MPs back controversial Bill criminalising intensional spread of HIVAids

PARLIAMENT. As the debate on the controversial HIVAids Prevention and Control Bill that among others criminalises the intentional spread of HIVAids rages on, the lawmakers who sit on the joint Parliamentary Health and HIVAids committees have supported a contested proposal that makes it a crime for those who “willfully and intentionally” transmit HIVAids to others.

The MPs who are making final touches to the private members’ Bill reasoned that criminalising the intentional spread would act as a long-term solution to combating the spread of the virus.

Whereas the MPs had removed a clause which subjects offenders who intentionally infect others with HIV to life imprisonment and replaced it with a 10-year imprisonment penalty upon conviction, they stayed over the clause yesterday saying the punishment must be revised and a heavier one re-introduced.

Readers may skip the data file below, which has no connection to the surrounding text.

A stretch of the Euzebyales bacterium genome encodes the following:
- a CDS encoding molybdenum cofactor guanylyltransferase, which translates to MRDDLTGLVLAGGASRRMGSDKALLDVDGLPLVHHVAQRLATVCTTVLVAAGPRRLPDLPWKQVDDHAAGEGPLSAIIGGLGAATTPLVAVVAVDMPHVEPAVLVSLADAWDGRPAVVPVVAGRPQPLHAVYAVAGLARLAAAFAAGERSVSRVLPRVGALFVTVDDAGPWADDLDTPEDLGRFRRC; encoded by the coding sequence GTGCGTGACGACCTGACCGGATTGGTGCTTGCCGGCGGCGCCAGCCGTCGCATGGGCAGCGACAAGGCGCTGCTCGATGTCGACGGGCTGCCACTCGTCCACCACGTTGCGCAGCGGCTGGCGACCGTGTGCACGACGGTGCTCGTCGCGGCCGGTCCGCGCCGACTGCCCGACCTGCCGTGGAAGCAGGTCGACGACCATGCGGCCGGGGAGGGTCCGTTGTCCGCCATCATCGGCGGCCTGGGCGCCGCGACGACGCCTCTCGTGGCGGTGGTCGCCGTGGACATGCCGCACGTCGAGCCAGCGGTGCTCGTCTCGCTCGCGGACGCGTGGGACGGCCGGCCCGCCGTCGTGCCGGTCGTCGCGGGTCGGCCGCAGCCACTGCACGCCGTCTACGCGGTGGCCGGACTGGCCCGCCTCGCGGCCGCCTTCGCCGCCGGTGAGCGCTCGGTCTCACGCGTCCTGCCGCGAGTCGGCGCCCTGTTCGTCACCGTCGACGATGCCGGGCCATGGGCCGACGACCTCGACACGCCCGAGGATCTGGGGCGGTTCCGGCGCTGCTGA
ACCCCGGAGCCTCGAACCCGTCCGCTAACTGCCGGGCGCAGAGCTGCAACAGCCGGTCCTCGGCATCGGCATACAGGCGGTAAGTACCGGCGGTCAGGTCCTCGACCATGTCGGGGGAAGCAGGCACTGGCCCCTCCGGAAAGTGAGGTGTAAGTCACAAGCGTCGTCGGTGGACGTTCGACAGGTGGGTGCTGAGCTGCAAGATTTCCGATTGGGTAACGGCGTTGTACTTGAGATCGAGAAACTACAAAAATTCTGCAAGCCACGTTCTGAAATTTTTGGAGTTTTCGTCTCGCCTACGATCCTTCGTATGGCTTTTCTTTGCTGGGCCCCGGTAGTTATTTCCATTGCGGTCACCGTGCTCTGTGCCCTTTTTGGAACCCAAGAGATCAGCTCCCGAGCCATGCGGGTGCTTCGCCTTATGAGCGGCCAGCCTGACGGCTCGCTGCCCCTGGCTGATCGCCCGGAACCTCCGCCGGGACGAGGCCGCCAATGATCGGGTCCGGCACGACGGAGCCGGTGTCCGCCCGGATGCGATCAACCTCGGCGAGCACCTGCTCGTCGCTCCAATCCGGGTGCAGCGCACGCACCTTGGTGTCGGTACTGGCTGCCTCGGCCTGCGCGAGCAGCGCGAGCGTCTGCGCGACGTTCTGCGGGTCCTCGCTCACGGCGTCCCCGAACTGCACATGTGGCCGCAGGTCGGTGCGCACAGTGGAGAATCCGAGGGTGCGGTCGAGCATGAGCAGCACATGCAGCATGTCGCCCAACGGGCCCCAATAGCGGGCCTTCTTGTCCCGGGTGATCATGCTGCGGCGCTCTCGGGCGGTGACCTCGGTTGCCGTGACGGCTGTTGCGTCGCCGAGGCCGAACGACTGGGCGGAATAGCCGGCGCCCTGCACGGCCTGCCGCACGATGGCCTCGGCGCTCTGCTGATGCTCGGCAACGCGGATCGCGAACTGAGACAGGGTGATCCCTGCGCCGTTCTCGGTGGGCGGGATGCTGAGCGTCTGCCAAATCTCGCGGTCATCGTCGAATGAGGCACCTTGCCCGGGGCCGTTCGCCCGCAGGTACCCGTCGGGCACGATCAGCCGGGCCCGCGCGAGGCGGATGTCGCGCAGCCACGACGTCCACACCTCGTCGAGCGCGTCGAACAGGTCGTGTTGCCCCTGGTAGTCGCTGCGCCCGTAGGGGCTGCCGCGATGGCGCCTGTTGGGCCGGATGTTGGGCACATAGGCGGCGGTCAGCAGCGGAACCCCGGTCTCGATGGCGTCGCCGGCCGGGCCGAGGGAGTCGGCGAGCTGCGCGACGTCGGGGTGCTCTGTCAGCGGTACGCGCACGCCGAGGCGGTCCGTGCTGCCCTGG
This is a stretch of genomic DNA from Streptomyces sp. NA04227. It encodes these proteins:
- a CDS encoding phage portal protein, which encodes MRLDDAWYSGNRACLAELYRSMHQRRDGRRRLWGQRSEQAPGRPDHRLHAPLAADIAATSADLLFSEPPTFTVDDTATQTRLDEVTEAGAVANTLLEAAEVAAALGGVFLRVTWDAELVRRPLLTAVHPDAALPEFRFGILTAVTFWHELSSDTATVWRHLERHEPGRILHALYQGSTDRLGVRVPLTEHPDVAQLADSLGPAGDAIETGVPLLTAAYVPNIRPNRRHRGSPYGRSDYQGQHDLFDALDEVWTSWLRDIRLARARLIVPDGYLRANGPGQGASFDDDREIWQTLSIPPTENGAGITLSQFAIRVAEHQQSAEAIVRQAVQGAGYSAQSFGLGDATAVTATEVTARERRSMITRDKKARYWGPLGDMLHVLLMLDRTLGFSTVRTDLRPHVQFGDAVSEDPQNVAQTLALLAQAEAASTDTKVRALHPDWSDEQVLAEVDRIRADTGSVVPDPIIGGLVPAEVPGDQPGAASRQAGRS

Grave offence“We want to make the punishment stiffer because the offence seems to be of a grave nature,” said Ms Connie Galiwango,(Mbale women). The law makers have resisted pressure from human rights activists, who are opposed to some clauses in the Bill. The human rights activists say that some clauses particularly on criminalisation of HIV and mandatory testing are unnecessary and violate international human rights standards.

The Bill, a private members’ initiative, was tabled by legislators on the Parliamentary HIVAids Committee during the 8th Parliament and has been pending for some time.


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